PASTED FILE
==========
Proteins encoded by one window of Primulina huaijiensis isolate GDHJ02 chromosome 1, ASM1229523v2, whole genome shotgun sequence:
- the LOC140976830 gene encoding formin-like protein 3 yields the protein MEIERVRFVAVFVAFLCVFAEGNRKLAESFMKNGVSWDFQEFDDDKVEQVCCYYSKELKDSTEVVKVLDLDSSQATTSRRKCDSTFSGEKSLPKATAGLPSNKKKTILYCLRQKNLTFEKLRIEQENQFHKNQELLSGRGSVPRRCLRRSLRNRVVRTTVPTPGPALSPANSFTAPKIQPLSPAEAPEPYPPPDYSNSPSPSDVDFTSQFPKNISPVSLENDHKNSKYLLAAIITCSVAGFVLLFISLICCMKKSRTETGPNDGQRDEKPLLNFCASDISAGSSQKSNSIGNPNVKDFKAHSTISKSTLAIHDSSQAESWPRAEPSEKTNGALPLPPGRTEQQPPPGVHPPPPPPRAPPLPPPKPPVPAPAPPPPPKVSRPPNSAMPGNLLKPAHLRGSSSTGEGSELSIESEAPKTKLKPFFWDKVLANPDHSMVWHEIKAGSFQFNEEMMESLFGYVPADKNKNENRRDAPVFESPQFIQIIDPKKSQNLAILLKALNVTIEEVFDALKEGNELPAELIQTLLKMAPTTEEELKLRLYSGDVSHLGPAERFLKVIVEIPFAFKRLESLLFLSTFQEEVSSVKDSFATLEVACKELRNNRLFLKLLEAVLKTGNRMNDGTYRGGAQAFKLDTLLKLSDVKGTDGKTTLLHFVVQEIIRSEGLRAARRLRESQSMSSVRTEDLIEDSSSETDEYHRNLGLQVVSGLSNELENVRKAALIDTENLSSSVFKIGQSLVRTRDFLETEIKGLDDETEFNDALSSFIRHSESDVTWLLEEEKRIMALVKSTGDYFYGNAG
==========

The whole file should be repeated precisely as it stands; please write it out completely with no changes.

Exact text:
Proteins encoded by one window of Primulina huaijiensis isolate GDHJ02 chromosome 1, ASM1229523v2, whole genome shotgun sequence:
- the LOC140976830 gene encoding formin-like protein 3 yields the protein MEIERVRFVAVFVAFLCVFAEGNRKLAESFMKNGVSWDFQEFDDDKVEQVCCYYSKELKDSTEVVKVLDLDSSQATTSRRKCDSTFSGEKSLPKATAGLPSNKKKTILYCLRQKNLTFEKLRIEQENQFHKNQELLSGRGSVPRRCLRRSLRNRVVRTTVPTPGPALSPANSFTAPKIQPLSPAEAPEPYPPPDYSNSPSPSDVDFTSQFPKNISPVSLENDHKNSKYLLAAIITCSVAGFVLLFISLICCMKKSRTETGPNDGQRDEKPLLNFCASDISAGSSQKSNSIGNPNVKDFKAHSTISKSTLAIHDSSQAESWPRAEPSEKTNGALPLPPGRTEQQPPPGVHPPPPPPRAPPLPPPKPPVPAPAPPPPPKVSRPPNSAMPGNLLKPAHLRGSSSTGEGSELSIESEAPKTKLKPFFWDKVLANPDHSMVWHEIKAGSFQFNEEMMESLFGYVPADKNKNENRRDAPVFESPQFIQIIDPKKSQNLAILLKALNVTIEEVFDALKEGNELPAELIQTLLKMAPTTEEELKLRLYSGDVSHLGPAERFLKVIVEIPFAFKRLESLLFLSTFQEEVSSVKDSFATLEVACKELRNNRLFLKLLEAVLKTGNRMNDGTYRGGAQAFKLDTLLKLSDVKGTDGKTTLLHFVVQEIIRSEGLRAARRLRESQSMSSVRTEDLIEDSSSETDEYHRNLGLQVVSGLSNELENVRKAALIDTENLSSSVFKIGQSLVRTRDFLETEIKGLDDETEFNDALSSFIRHSESDVTWLLEEEKRIMALVKSTGDYFYGNAG